Self-Incentivizing Networks

Keith Winstein, Ramesh Johari 2015 - 2016

Self-Incentivizing Networks

We are developing the engineering and economic tools to enable self-incentivizing enclaves on the Internet, where entrepreneurs can add incrementally to the network's capacity and be rewarded for their contribution, however small, to encourage the buildout of connectivity in under-served areas. This problem cuts across the domains of congestion-control, traffic engineering, and wide-area routing and settlement on the Internet.

Publications:
Matt V. Leduc, Matthew O. Jackson, Ramesh Johari, Pricing and referrals in diffusion on networks, In Games and Economic Behavior, Volume 104, 2017, Pages 568-594, ISSN 0899-8256, https://doi.org/10.1016/j.geb.2017.05.011.

Researchers

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Keith Winstein

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Keith Winstein

Assistant Professor of Computer Science Assistant Professor of Law (by courtesy)
I am an assistant professor at Stanford University. From 2011–2014, I did my Ph.D. at MIT, advised by Hari Balakrishnan. Previously, I spent a year at Ksplice, Inc., a startup company (now part of Oracle Corp.) where I was the vice president of product management and business development and also cleaned the bathroom. Before that, I worked for three years as a staff reporter at The Wall Street Journal, covering health care, medicine, science and technology. I did my undergraduate work at MIT, where I received a B.S. (2004) and M.Eng. (2005) in electrical engineering and computer science. I also received an E.E. degree in 2014.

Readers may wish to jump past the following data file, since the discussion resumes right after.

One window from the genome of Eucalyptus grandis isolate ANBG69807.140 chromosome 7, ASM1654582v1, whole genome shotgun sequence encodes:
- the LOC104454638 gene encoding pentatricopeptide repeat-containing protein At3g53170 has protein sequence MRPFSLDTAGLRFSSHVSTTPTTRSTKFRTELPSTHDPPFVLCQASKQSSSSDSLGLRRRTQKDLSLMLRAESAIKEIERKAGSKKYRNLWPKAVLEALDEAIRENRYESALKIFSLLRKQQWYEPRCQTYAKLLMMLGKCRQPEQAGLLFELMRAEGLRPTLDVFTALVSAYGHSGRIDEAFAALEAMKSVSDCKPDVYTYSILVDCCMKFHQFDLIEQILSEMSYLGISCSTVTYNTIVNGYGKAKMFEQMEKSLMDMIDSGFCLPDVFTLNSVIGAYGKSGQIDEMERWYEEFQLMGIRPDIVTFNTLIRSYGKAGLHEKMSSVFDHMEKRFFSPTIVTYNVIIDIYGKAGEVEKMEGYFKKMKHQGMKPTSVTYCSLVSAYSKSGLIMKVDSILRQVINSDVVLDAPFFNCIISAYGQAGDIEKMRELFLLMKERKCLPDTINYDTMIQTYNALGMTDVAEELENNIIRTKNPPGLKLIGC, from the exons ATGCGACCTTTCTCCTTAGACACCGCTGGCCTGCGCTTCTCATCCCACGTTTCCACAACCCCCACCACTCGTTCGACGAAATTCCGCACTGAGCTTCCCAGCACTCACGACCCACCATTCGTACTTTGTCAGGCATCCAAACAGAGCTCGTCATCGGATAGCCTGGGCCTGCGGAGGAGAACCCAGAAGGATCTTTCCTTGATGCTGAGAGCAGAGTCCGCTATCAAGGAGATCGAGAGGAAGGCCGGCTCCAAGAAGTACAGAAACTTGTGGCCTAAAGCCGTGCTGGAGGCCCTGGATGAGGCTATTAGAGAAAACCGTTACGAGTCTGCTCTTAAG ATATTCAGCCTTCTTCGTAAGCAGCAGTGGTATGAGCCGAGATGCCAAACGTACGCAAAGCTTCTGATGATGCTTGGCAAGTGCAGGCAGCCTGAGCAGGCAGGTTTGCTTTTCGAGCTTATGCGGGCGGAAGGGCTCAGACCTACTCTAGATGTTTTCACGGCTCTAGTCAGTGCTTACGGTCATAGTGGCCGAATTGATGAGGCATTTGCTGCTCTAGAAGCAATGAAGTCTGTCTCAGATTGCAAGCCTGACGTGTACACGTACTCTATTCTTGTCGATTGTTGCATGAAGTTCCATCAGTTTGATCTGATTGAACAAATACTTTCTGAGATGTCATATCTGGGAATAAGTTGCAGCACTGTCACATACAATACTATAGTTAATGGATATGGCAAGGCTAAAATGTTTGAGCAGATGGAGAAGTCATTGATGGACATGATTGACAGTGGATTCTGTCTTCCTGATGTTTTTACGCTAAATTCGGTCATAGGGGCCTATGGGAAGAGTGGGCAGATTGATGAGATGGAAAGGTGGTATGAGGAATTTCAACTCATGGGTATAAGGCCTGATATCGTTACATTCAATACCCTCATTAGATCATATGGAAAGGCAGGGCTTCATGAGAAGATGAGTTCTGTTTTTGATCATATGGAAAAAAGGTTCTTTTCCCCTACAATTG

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Ramesh Johari

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Ramesh Johari

Associate Professor Management Science and Engineering Computer Science (by courtesy) and Electrical Engineering (by courtesy)
Ramesh Johari is an Associate Professor at Stanford University, with a full-time appointment in the Department of Management Science and Engineering (MS&E), and courtesy appointments in the Departments of Computer Science (CS) and Electrical Engineering (EE). He is a member of the Operations Research group and the Social Algorithms Lab (SOAL) in MS&E, the Information Systems Laboratory in EE, the Institute for Computational and Mathematical Engineering, the steering committee of the Stanford Cyber Initiative, and the Stanford Bits and Watts Initiative. He received an A.B. in Mathematics from Harvard, a Certificate of Advanced Study in Mathematics from Cambridge, and a Ph.D. in Electrical Engineering and Computer Science from MIT.